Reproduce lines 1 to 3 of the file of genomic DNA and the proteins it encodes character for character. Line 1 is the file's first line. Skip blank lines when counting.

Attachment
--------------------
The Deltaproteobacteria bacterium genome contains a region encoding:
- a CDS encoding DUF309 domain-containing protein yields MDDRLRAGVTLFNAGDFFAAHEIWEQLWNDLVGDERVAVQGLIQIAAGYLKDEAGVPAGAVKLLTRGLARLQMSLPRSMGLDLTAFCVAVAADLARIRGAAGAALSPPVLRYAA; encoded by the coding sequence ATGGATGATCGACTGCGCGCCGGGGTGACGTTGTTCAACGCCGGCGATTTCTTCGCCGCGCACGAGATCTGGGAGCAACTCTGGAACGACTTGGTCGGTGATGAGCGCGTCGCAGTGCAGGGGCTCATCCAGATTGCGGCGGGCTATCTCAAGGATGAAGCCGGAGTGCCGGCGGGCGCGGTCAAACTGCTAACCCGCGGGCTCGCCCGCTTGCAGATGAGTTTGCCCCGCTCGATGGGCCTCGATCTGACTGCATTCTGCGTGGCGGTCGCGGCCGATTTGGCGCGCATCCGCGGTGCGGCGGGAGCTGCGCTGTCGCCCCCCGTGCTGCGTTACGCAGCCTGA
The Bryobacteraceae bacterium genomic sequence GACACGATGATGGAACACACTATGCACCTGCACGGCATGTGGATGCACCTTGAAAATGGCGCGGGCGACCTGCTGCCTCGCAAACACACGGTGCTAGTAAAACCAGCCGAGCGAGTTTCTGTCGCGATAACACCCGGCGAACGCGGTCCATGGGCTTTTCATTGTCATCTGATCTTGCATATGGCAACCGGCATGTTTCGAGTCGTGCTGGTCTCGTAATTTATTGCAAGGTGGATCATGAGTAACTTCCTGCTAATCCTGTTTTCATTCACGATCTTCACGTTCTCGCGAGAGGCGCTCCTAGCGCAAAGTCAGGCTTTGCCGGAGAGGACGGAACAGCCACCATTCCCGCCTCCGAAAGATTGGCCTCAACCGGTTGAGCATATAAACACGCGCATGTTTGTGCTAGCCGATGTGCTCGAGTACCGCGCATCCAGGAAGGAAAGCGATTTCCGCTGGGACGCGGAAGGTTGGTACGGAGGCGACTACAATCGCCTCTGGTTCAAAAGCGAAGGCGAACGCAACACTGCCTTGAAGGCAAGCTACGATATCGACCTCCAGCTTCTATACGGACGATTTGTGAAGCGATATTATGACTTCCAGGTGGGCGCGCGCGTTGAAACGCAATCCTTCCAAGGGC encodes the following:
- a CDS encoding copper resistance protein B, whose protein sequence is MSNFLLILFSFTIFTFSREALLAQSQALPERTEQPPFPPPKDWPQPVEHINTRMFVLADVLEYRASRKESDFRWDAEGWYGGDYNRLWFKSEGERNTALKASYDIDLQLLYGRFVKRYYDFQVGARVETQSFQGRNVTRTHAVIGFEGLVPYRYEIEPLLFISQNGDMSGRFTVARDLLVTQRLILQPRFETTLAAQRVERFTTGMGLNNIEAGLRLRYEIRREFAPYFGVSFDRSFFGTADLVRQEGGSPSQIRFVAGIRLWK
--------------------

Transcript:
The Deltaproteobacteria bacterium genome contains a region encoding:
- a CDS encoding DUF309 domain-containing protein yields MDDRLRAGVTLFNAGDFFAAHEIWEQLWNDLVGDERVAVQGLIQIAAGYLKDEAGVPAGAVKLLTRGLARLQMSLPRSMGLDLTAFCVAVAADLARIRGAAGAALSPPVLRYAA; encoded by the coding sequence ATGGATGATCGACTGCGCGCCGGGGTGACGTTGTTCAACGCCGGCGATTTCTTCGCCGCGCACGAGATCTGGGAGCAACTCTGGAACGACTTGGTCGGTGATGAGCGCGTCGCAGTGCAGGGGCTCATCCAGATTGCGGCGGGCTATCTCAAGGATGAAGCCGGAGTGCCGGCGGGCGCGGTCAAACTGCTAACCCGCGGGCTCGCCCGCTTGCAGATGAGTTTGCCCCGCTCGATGGGCCTCGATCTGACTGCATTCTGCGTGGCGGTCGCGGCCGATTTGGCGCGCATCCGCGGTGCGGCGGGAGCTGCGCTGTCGCCCCCCGTGCTGCGTTACGCAGCCTGA
The Bryobacteraceae bacterium genomic sequence GACACGATGATGGAACACACTATGCACCTGCACGGCATGTGGATGCACCTTGAAAATGGCGCGGGCGACCTGCTGCCTCGCAAACACACGGTGCTAGTAAAACCAGCCGAGCGAGTTTCTGTCGCGATAACACCCGGCGAACGCGGTCCATGGGCTTTTCATTGTCATCTGATCTTGCATATGGCAACCGGCATGTTTCGAGTCGTGCTGGTCTCGTAATTTATTGCAAGGTGGATCATGAGTAACTTCCTGCTAATCCTGTTTTCATTCACGATCTTCACGTTCTCGCGAGAGGCGCTCCTAGCGCAAAGTCAGGCTTTGCCGGAGAGGACGGAACAGCCACCATTCCCGCCTCCGAAAGATTGGCCTCAACCGGTTGAGCATATAAACACGCGCATGTTTGTGCTAGCCGATGTGCTCGAGTACCGCGCATCCAGGAAGGAAAGCGATTTCCGCTGGGACGCGGAAGGTTGGTACGGAGGCGACTACAATCGCCTCTGGTTCAAAAGCGAAGGCGAACGCAACACTGCCTTGAAGGCAAGCTACGATATCGACCTCCAGCTTCTATACGGACGATTTGTGAAGCGATATTATGACTTCCAGGTGGGCGCGCGCGTTGAAACGCAATCCTTCCAAGGGC encodes the following: